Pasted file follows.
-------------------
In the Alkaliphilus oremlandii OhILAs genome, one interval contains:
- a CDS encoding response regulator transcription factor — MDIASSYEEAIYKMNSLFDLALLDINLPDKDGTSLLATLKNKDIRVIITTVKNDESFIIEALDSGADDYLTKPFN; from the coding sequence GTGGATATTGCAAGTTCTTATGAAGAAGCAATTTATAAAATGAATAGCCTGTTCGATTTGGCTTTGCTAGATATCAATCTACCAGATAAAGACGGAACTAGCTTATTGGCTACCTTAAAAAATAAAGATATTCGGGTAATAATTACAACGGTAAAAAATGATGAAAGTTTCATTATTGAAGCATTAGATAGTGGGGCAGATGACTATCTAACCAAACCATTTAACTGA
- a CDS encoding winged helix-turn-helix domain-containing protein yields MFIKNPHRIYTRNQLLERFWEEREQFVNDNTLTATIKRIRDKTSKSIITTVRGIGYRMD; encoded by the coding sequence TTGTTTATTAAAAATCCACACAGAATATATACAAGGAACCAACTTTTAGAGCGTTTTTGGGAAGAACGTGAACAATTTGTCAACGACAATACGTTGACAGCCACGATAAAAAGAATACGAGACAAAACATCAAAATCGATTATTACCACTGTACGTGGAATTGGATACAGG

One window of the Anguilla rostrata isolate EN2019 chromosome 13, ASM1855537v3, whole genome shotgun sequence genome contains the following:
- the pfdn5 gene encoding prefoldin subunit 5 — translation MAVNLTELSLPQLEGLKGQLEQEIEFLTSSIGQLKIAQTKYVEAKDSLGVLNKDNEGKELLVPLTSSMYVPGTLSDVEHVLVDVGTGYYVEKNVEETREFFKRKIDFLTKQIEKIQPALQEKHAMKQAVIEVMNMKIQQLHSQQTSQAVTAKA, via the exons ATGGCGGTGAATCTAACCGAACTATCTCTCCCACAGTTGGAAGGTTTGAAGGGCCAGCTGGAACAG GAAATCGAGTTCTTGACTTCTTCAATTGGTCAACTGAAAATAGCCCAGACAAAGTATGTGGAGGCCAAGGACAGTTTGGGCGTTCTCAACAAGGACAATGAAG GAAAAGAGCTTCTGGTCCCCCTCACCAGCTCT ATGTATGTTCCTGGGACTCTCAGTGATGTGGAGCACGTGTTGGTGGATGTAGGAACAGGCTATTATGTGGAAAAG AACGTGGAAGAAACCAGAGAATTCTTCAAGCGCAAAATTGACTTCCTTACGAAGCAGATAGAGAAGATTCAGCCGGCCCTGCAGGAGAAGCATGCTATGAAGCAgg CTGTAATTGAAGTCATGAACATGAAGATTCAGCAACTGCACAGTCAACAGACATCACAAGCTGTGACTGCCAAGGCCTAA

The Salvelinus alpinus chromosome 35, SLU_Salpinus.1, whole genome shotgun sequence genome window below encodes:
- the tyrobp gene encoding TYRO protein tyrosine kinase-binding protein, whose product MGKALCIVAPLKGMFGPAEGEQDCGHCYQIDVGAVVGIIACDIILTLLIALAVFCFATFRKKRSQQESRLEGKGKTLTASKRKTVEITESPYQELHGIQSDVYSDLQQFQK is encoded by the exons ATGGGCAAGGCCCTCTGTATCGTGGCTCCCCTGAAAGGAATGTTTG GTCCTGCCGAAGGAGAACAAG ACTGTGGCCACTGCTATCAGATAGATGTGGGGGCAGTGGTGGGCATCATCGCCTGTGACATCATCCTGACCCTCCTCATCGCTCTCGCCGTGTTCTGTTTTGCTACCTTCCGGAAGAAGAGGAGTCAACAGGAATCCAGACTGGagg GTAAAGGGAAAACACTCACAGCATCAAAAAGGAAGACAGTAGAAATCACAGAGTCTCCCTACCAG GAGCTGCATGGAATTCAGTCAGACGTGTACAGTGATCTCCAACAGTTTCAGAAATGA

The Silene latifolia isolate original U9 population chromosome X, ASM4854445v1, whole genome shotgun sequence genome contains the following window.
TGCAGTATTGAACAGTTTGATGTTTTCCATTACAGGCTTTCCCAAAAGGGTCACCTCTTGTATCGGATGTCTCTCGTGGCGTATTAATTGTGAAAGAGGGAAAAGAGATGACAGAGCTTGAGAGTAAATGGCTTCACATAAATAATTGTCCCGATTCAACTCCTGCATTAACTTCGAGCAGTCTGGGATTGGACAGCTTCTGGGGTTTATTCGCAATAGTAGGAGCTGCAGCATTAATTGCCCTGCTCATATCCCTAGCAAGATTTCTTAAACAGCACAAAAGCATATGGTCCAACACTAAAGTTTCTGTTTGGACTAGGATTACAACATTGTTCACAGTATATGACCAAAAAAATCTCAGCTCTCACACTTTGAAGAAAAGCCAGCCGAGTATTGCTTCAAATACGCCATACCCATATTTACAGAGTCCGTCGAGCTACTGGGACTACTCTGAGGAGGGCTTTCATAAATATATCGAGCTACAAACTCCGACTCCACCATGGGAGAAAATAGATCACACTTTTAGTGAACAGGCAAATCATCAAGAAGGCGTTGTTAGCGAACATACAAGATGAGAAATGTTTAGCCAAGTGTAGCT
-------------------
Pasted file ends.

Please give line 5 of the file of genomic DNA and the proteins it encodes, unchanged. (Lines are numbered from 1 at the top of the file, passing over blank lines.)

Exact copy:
- the pfdn5 gene encoding prefoldin subunit 5 — translation MAVNLTELSLPQLEGLKGQLEQEIEFLTSSIGQLKIAQTKYVEAKDSLGVLNKDNEGKELLVPLTSSMYVPGTLSDVEHVLVDVGTGYYVEKNVEETREFFKRKIDFLTKQIEKIQPALQEKHAMKQAVIEVMNMKIQQLHSQQTSQAVTAKA, via the exons ATGGCGGTGAATCTAACCGAACTATCTCTCCCACAGTTGGAAGGTTTGAAGGGCCAGCTGGAACAG GAAATCGAGTTCTTGACTTCTTCAATTGGTCAACTGAAAATAGCCCAGACAAAGTATGTGGAGGCCAAGGACAGTTTGGGCGTTCTCAACAAGGACAATGAAG GAAAAGAGCTTCTGGTCCCCCTCACCAGCTCT ATGTATGTTCCTGGGACTCTCAGTGATGTGGAGCACGTGTTGGTGGATGTAGGAACAGGCTATTATGTGGAAAAG AACGTGGAAGAAACCAGAGAATTCTTCAAGCGCAAAATTGACTTCCTTACGAAGCAGATAGAGAAGATTCAGCCGGCCCTGCAGGAGAAGCATGCTATGAAGCAgg CTGTAATTGAAGTCATGAACATGAAGATTCAGCAACTGCACAGTCAACAGACATCACAAGCTGTGACTGCCAAGGCCTAA